AI and the Powerful Impact on Mobile Technology

Image source:

You’ve all heard about Artificial Intelligence (AI) but only a few know exactly what it means and how does it impact our everyday life.

When thinking about AI, many Baby Boomers and X Gens think of the old sci-fi films and the scenes where machines come alive and take over the world. But that’s just a funny representation of how humans used to perceive the unknown.

If you remember the old TV show ‘Beyond 2000’, you may recall that their ideas and inventions were outstanding at the time, which only shows the potential of the technology.

What is in fact AI and what are the examples we can see on mobile?

Artificial Intelligence (AI) is present in mobile phones for some time now, but in the prior generation of phones, it was cloud-based and required Internet to be accessed. The difference with mobile AI today is that the new generation of smartphones integrate the cloud-based AI with built-in AI on the hardware — this innovation was announced by tech giants such as Google, Apple and Huawei.

The rate at which AI is expanding is accelerating. As per McKinsey Global Institute study, AI expansion brought nearly $40 billion investment back in 2016 — sectors like healthcare, education, and finance are all investing in AI, but mobile is the most promising area for AI.

Built-in AI Hardware

AI’s been dominant in app development for several years already and has the potential to grow much more in the coming years. Devices are now offering a number of features to build up AI performance — combining AI with these built-in elements makes apps more relevant and personalized.

Some of the examples are Apple’s iPhone XS (pronounced Ten-s), XR and iPhone XS Max (S-Max) which power various advanced features including Face ID, Animoji and augmented reality apps. The immediate follower is Google’s Pixel 3 XL which is said to have the best camera phone according to TechRadar. You can blur the background with a single camera called dense dual-pixel autofocus — using the depth map, the Portrait Mode software replaces each pixel in the image with the enticing blurry background known as bokeh. The result is a high-quality image that matches the professional quality with just a quick tap.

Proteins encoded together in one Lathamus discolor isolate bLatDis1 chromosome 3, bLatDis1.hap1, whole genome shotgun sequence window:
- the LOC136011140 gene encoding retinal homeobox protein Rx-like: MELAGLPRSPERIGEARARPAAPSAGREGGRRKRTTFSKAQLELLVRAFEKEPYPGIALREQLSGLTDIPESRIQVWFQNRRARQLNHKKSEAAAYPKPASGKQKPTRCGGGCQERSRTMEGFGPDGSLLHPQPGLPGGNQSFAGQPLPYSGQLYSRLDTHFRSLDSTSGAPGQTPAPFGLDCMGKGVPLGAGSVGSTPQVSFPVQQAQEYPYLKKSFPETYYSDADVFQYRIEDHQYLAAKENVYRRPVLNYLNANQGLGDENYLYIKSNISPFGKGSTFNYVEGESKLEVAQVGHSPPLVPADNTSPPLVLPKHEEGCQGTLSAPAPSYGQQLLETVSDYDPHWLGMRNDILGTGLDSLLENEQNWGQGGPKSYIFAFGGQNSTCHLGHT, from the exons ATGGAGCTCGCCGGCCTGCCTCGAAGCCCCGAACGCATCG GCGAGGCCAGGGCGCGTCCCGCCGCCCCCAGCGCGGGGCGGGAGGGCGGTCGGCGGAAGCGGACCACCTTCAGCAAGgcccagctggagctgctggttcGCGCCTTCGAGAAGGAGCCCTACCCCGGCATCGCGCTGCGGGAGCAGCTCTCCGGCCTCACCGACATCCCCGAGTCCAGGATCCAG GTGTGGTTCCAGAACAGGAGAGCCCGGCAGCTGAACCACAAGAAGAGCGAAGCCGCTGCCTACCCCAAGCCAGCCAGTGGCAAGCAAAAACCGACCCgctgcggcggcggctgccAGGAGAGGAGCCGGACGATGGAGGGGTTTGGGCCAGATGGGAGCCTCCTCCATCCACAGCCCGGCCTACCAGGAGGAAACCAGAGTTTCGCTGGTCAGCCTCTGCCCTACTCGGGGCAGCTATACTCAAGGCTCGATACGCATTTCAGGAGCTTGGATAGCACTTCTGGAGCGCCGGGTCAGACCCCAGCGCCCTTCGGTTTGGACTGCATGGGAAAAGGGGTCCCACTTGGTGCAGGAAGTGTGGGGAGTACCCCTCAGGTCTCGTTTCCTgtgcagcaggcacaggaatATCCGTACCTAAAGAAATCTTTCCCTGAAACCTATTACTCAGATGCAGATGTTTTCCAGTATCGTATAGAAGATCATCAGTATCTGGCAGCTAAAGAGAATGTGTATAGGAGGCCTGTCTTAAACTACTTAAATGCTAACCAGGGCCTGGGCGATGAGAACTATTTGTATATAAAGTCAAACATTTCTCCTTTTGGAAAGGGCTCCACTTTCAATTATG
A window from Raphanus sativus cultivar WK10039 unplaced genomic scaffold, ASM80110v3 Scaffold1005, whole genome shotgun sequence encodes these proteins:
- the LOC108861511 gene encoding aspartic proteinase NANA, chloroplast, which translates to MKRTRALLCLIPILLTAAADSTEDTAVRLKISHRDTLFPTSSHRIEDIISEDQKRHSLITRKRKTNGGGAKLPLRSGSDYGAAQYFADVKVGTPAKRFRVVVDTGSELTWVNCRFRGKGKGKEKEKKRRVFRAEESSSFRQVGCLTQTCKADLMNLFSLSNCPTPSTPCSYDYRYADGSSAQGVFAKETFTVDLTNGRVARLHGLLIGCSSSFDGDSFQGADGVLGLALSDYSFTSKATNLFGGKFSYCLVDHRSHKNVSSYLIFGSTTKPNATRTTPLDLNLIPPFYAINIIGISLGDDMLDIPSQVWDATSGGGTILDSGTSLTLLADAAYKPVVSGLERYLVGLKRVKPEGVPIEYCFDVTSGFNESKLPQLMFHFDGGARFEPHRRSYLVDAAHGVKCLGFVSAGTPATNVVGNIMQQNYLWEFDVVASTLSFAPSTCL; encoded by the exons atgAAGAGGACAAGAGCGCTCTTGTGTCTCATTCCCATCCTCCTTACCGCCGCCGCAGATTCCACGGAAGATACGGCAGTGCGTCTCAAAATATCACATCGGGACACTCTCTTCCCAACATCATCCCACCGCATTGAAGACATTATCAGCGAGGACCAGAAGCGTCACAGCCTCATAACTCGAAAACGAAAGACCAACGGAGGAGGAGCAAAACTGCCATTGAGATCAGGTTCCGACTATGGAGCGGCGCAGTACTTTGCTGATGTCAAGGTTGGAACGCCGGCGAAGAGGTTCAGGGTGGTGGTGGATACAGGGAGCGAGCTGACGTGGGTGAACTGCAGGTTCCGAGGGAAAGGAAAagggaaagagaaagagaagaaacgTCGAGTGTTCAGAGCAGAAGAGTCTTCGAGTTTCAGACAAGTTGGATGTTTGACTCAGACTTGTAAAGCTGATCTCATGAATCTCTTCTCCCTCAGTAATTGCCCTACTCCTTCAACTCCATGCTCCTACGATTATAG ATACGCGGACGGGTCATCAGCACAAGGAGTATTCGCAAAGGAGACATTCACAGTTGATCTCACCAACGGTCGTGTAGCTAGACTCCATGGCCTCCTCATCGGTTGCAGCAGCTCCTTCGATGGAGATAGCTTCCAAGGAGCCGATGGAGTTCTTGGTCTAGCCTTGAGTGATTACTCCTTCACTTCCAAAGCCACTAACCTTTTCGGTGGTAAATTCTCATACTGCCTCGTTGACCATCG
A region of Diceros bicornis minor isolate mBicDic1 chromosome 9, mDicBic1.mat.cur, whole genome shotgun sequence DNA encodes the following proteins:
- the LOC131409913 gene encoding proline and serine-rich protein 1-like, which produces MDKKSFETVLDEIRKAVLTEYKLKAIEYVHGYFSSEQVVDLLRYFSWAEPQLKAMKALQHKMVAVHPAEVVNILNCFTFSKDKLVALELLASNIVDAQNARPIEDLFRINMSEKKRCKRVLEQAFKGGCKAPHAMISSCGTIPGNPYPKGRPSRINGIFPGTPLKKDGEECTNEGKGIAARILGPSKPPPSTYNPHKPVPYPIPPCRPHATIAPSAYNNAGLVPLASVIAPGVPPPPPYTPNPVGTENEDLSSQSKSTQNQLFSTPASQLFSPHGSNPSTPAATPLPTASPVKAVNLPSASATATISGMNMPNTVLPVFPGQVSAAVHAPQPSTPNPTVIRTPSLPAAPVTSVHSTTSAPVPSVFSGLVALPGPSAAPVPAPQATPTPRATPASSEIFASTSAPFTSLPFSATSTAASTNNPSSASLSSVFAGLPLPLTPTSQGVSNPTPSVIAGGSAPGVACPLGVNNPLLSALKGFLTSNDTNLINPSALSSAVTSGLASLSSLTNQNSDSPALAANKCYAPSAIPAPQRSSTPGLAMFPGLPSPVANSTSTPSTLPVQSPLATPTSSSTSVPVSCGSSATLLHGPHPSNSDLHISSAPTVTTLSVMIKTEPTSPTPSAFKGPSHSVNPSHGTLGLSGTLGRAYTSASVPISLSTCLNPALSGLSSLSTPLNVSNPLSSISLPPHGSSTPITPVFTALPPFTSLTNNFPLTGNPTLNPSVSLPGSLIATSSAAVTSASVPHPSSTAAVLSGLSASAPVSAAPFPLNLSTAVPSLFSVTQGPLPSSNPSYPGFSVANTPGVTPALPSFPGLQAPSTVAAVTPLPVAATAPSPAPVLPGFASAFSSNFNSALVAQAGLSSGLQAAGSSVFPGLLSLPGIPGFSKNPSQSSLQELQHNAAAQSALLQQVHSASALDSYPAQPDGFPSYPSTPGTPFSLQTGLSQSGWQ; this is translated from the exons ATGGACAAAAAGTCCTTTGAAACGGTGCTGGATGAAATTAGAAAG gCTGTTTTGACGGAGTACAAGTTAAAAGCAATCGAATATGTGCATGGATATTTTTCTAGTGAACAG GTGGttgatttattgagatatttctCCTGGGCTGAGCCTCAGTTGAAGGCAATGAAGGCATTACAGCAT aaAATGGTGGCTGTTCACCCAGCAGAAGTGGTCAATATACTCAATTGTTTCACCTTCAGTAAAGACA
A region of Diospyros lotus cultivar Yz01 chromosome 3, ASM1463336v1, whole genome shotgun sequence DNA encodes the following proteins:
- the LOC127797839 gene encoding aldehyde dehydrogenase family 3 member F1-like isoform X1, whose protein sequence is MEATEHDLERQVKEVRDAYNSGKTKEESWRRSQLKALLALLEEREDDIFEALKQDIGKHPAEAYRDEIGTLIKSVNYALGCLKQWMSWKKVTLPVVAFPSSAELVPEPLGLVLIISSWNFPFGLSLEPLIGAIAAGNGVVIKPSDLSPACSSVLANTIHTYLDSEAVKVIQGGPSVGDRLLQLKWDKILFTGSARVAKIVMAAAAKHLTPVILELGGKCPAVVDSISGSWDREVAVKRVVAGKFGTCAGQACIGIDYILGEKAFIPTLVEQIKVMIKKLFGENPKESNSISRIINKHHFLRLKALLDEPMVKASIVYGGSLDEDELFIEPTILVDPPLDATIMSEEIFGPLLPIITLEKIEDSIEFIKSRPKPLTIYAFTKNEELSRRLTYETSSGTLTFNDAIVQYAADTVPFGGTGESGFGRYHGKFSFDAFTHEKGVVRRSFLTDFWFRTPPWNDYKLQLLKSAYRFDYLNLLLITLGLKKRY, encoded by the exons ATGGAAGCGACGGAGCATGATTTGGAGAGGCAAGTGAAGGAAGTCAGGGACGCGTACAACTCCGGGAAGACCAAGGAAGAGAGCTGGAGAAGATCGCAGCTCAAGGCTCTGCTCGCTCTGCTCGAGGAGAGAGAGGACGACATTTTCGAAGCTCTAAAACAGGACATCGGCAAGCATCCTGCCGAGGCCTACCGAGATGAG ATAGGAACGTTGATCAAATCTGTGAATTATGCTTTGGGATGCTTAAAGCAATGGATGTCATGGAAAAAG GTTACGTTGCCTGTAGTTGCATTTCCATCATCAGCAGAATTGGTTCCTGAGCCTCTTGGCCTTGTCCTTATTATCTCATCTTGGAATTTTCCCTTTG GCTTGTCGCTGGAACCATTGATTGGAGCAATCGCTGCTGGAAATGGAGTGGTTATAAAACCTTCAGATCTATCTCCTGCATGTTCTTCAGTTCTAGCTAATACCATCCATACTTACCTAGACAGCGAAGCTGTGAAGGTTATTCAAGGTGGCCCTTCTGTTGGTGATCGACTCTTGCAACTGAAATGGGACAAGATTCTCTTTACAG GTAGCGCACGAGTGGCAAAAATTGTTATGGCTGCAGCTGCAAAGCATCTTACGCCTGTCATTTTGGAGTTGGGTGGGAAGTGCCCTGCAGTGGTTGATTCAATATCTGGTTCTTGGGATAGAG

The third big player Huawei released Huawei Mate 20, Huawei Mate 20 Pro and Mate 20 X. Mate 20 and Mate 20 Pro are both powered by Huawei’s newest in-house processor the Kirin 980 chipset and have triple rear cameras — the phones’ AI chip offers a number of features, including ‘4D predictive focus’ (tracking the main object in the photo so to keep in focus) and more. Apart from those two, Huawei Mate 20 X is intended mostly for gaming audience. Its large screen can display more information thus reducing the amount of scrolling.

All three brands also paid attention to a better battery performance on the new generation phones which is partly due to the in-device AI.

AI in Mobile Software

  • Tensor Flow Services

TensorFlow was created to be a reliable deep learning (DL) solution for mobile platforms. There are two solutions for deploying machine learning (ML) applications on mobile and embedded devices: TensorFlow for Mobile and TensorFlow Lite.

TensorFlow for Mobile has a fuller set of supported functionalities and you should use it to cover production cases while TensorFlow Lite allows targeting accelerators through the Neural Networks API.

Some common use cases for on-device deep learning (DL):

-Speech Recognition (small neural network running on-device listening out for a particular keyword and transmitting the conversation to the server for further processing);

-Image Recognition (helps the camera to apply appropriate filters, label photos to be easily findable, uses image sensors to detect all sorts of interesting conditions);

-Object Localization (augmented reality use cases, TensorFlow offers pre-trained model along with tracking code — the tracking is important for apps where you’re trying to count how many objects are present over time — it gives you a good idea when a new object enters or leaves the scene);

-Gesture Recognition (an effective way of deploying apps with hand or other gestures, either recognized from images or through analyzing accelerometer sensor data);

-Optical Character Recognition OCR (Google Translate’s live camera view is a great example — the simplest way is to segment the line of text into individual letters, and then apply a simple neural network to the bounding box of each);

-Translation (these are often sequence-to-sequence recurrent models where you’re able to run a single graph to do the whole translation, without needing to run separate parsing stages);

-Text classification (if you want to suggest relevant prompts to users based on their previous readings, you need to understand the meaning of the text and this is where text classification comes in. Text classification is an umbrella term that covers everything from sentiment analysis to topic discovery, example like Skip-Thoughts)

-Voice Synthesis (a synthesized voice can be a great way of giving users feedback or helping accessibility, and recent advances such as WaveNet show that deep learning can offer very natural-sounding speech).

  • Image Recognition Features

The technology of facial recognition is nothing new but it’s expected to witness new growth opportunities in the coming years.